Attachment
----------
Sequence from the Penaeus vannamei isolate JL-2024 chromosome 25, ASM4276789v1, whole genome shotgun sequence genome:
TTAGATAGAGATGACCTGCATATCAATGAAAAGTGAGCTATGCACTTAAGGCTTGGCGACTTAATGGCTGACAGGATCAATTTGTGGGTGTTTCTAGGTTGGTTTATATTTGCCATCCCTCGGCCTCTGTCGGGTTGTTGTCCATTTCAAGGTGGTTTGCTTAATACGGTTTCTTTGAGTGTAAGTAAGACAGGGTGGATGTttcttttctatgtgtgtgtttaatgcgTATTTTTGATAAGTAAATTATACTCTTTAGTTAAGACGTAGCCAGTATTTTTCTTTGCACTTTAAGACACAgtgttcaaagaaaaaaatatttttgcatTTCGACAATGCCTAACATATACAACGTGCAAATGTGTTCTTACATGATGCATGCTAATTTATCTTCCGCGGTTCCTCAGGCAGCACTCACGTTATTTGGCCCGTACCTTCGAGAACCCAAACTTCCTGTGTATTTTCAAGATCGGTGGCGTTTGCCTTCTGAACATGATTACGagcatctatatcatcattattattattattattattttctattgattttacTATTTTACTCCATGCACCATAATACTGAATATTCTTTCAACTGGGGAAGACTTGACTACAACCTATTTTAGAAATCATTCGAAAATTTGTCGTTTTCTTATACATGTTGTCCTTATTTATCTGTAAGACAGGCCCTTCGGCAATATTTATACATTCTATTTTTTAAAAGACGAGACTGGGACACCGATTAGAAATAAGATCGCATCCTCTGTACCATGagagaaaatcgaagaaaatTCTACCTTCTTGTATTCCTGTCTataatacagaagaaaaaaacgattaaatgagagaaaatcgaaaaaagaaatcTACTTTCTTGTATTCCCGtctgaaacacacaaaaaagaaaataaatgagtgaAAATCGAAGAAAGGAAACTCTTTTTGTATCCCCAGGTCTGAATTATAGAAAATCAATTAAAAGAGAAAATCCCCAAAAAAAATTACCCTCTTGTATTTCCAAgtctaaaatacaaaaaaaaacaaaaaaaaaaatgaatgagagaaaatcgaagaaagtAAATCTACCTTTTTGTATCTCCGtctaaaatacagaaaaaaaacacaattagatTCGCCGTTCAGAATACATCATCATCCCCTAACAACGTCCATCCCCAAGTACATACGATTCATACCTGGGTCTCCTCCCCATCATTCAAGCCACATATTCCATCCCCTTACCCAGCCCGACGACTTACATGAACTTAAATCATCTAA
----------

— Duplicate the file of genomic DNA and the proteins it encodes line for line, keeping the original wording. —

Sequence from the Penaeus vannamei isolate JL-2024 chromosome 25, ASM4276789v1, whole genome shotgun sequence genome:
TTAGATAGAGATGACCTGCATATCAATGAAAAGTGAGCTATGCACTTAAGGCTTGGCGACTTAATGGCTGACAGGATCAATTTGTGGGTGTTTCTAGGTTGGTTTATATTTGCCATCCCTCGGCCTCTGTCGGGTTGTTGTCCATTTCAAGGTGGTTTGCTTAATACGGTTTCTTTGAGTGTAAGTAAGACAGGGTGGATGTttcttttctatgtgtgtgtttaatgcgTATTTTTGATAAGTAAATTATACTCTTTAGTTAAGACGTAGCCAGTATTTTTCTTTGCACTTTAAGACACAgtgttcaaagaaaaaaatatttttgcatTTCGACAATGCCTAACATATACAACGTGCAAATGTGTTCTTACATGATGCATGCTAATTTATCTTCCGCGGTTCCTCAGGCAGCACTCACGTTATTTGGCCCGTACCTTCGAGAACCCAAACTTCCTGTGTATTTTCAAGATCGGTGGCGTTTGCCTTCTGAACATGATTACGagcatctatatcatcattattattattattattattttctattgattttacTATTTTACTCCATGCACCATAATACTGAATATTCTTTCAACTGGGGAAGACTTGACTACAACCTATTTTAGAAATCATTCGAAAATTTGTCGTTTTCTTATACATGTTGTCCTTATTTATCTGTAAGACAGGCCCTTCGGCAATATTTATACATTCTATTTTTTAAAAGACGAGACTGGGACACCGATTAGAAATAAGATCGCATCCTCTGTACCATGagagaaaatcgaagaaaatTCTACCTTCTTGTATTCCTGTCTataatacagaagaaaaaaacgattaaatgagagaaaatcgaaaaaagaaatcTACTTTCTTGTATTCCCGtctgaaacacacaaaaaagaaaataaatgagtgaAAATCGAAGAAAGGAAACTCTTTTTGTATCCCCAGGTCTGAATTATAGAAAATCAATTAAAAGAGAAAATCCCCAAAAAAAATTACCCTCTTGTATTTCCAAgtctaaaatacaaaaaaaaacaaaaaaaaaaatgaatgagagaaaatcgaagaaagtAAATCTACCTTTTTGTATCTCCGtctaaaatacagaaaaaaaacacaattagatTCGCCGTTCAGAATACATCATCATCCCCTAACAACGTCCATCCCCAAGTACATACGATTCATACCTGGGTCTCCTCCCCATCATTCAAGCCACATATTCCATCCCCTTACCCAGCCCGACGACTTACATGAACTTAAATCATCTAA